Syracuse Online


Dr. J. on Running

Nate the Great

Runner's Dream Fulfilled

Published in The Post-Standard.

By Dr Kamal Jabbour, Contributing Writer

The fourth annual "Nate the Great" 5K road race on June 12 will be a great celebration for the Canastota High School running program and a fulfillment of a dream. A few weeks ago, the school district passed a referendum to construct an 8-lane modern outdoor track facility.

Despite the lack of training facilities, the Canastota running program produced many winning teams along with some outstanding runners in recent years. The girls' cross country team's winning record recently stood at 80-1, and included numerous sectional and state championships.

Individually, Patty Wiegand won three NCAA titles and numerous school records at the University of Tennessee, including 3,000 meters in 9:09.83 and 5,000 meters in 16:12.03 in 1991. Mindy Watkins, also a star performer at Tennessee, ran 5,000 meters in 17:07.71 as a sophomore at last year's Penn Relays. Mary Beth Romagnoli, a former Ithaca College runner, remains one of the top sub-masters runners in Central New York with recent performances of a mile in 5:10 and 10,000 meters in 37:04.

The "Nate the Great" run honors former Canastota runner Nathaniel Joseph Holdridge. Born on May 27, 1978, the son of Douglas and Cynthia Mueller Holdridge, Nate was a life resident of Canastota. He was a senior at Canastota High School when he died from injuries he received in an automobile accident on January 23, 1996.

Nate ran cross country, indoor and outdoor track since seventh grade. He was an All Tri-Valley League selection in both cross-country and track since his high school freshman year. He planned to attend St. Lawrence University in Upstate New York, and to run on their cross country and track teams.

Prior to his death, Nate expressed his embarrassment with Canastota's training facilities, which he described to college recruiters as the school halls in winter and the parking lot in spring. Following his untimely death, Nate's family and friends started the Canastota Running Club to fulfill his dream of building a track.

Canastota coach Andy Pino described Nate as much more than a track star. He was one of the most supportive people you could ever meet. He never judged or complained. He was the team's best recruiter, who relayed his love for running to everyone he touched. Pino used to call him "Nate the Great" after the children's book series. Coincidentally, Nate often used the word "great" to show his appreciation to people or events around him.

The weekend before the accident, Canastota competed at the Yale University indoor track invitational. There, Nate ran two personal records, 800m in 2:02 and a mile in 4:38. Pino remembered their final talk about Nate's plans to attend St. Lawrence University, and his goal to return to Canastota and coach the boys' running program. They also discussed Nate's dream of building an 8-lane track and hosting major athletic meets.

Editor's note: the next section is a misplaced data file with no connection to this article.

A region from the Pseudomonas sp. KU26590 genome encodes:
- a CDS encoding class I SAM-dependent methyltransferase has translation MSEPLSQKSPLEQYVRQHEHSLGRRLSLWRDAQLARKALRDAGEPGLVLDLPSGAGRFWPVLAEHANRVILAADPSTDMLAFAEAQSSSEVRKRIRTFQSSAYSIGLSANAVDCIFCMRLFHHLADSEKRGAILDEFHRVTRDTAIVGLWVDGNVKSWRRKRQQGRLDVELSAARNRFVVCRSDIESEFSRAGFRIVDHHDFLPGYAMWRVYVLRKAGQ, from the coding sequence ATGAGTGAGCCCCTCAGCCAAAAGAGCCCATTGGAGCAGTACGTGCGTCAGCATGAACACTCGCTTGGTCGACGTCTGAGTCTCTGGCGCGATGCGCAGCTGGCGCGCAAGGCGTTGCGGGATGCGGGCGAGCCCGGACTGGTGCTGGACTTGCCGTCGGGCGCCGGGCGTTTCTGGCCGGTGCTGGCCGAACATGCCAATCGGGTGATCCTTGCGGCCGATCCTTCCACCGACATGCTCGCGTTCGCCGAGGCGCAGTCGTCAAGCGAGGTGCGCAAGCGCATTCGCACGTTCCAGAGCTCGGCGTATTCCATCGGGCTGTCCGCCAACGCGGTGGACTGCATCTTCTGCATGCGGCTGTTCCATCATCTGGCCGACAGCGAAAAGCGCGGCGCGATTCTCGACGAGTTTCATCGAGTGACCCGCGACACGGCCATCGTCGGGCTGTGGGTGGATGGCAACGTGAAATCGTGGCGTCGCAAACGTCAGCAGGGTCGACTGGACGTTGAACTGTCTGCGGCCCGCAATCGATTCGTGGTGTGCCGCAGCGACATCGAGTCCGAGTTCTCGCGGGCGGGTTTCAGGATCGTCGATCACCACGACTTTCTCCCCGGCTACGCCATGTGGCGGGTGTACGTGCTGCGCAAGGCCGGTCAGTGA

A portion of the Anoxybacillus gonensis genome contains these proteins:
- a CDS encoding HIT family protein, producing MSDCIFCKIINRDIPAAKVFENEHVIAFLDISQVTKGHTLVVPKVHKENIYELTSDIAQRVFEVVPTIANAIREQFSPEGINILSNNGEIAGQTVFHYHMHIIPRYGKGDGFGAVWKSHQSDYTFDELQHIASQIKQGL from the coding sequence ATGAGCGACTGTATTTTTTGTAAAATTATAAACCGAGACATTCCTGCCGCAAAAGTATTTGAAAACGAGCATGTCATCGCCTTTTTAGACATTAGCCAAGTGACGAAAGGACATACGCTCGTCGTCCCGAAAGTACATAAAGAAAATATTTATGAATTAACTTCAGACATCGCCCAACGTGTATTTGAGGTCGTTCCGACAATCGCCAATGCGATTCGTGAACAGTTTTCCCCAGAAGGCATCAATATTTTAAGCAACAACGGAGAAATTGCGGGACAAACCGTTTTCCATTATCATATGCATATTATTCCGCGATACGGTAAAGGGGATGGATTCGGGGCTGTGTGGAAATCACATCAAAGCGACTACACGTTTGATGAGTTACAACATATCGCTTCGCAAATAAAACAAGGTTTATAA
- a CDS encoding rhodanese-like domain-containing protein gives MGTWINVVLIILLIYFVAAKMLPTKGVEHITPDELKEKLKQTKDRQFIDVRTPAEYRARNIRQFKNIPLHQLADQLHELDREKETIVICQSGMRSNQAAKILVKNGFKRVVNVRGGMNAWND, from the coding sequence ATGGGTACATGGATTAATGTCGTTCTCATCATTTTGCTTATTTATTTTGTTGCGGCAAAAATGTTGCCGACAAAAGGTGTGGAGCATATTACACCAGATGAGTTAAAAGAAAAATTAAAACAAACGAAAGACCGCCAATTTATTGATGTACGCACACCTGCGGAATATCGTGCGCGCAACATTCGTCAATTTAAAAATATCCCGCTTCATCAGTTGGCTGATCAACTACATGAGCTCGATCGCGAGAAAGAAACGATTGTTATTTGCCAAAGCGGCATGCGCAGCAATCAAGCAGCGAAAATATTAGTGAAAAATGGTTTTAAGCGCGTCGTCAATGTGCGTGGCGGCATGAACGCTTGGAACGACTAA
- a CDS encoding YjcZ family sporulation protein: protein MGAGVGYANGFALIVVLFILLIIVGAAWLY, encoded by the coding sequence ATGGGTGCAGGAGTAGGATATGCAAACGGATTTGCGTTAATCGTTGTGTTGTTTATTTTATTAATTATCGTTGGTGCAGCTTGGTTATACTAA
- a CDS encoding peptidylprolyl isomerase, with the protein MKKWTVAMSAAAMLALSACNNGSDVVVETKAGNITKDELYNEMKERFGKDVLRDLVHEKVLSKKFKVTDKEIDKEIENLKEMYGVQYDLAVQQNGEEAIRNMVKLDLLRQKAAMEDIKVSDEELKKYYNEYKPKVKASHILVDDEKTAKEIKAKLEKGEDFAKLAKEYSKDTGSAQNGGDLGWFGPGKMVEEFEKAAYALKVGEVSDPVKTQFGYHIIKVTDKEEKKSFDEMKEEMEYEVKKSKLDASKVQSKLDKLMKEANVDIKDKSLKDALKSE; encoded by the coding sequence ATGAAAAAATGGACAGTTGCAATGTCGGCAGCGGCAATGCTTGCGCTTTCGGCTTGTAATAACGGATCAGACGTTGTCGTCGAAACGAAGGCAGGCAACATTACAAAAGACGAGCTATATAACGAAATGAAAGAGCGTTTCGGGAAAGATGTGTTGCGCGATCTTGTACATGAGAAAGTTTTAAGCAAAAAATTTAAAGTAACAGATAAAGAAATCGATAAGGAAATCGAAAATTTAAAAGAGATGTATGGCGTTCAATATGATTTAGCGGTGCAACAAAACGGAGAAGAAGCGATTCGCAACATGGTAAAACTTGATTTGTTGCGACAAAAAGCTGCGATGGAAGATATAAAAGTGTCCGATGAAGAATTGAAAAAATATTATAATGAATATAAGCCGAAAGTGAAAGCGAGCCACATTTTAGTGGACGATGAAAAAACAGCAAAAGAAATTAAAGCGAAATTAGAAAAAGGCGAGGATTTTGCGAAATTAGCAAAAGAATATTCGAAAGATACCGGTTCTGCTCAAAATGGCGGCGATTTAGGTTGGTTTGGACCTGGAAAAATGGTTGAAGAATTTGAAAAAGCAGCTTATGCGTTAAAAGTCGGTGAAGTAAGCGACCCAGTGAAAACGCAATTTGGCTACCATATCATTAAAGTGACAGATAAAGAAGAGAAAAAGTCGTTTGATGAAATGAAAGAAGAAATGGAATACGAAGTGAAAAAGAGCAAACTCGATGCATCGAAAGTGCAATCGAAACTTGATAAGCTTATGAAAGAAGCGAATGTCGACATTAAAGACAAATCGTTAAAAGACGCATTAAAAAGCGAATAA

Pino recalled giving the eulogy at Nate's funeral on a stormy day, punctuated by sudden gusts of wind at every mention of Nate's name. At the cemetery, when Nate was lowered into the ground, a large, bright rainbow appeared in the sky. That rainbow returned on the first day of cross-country practice, and greeted the Canastota runners at every invitational throughout the season. The girls' team finished the season undefeated, and advanced to the State Championship.

As fate would have it, St. Lawrence University hosted the State Championship in 1996. A torrential rainstorm forced the relocation of the course. A rainbow of balloons marked the finish line, and a bright celestial rainbow crowned the victory of the Canastota girls cross country team, which Nate's father named the Rainbow Runners.

Each year, the "Nate the Great" 5K run finishes under a rainbow of balloons at the Canastota Recreation Park and Little League Field. This celebration goes beyond remembering Nate's life into a promise to follow his dreams. With the plans for building the track well under way, the Canastota Rainbow Runners broaden their focus to include scholarships, as well as youth and adult fitness programs.

Kamal Jabbour runs and writes on the hills of Pompey, New York. His RUNNING Column appears in The Post-Standard on Mondays. He maintains The Syracuse Running Page and receives email at

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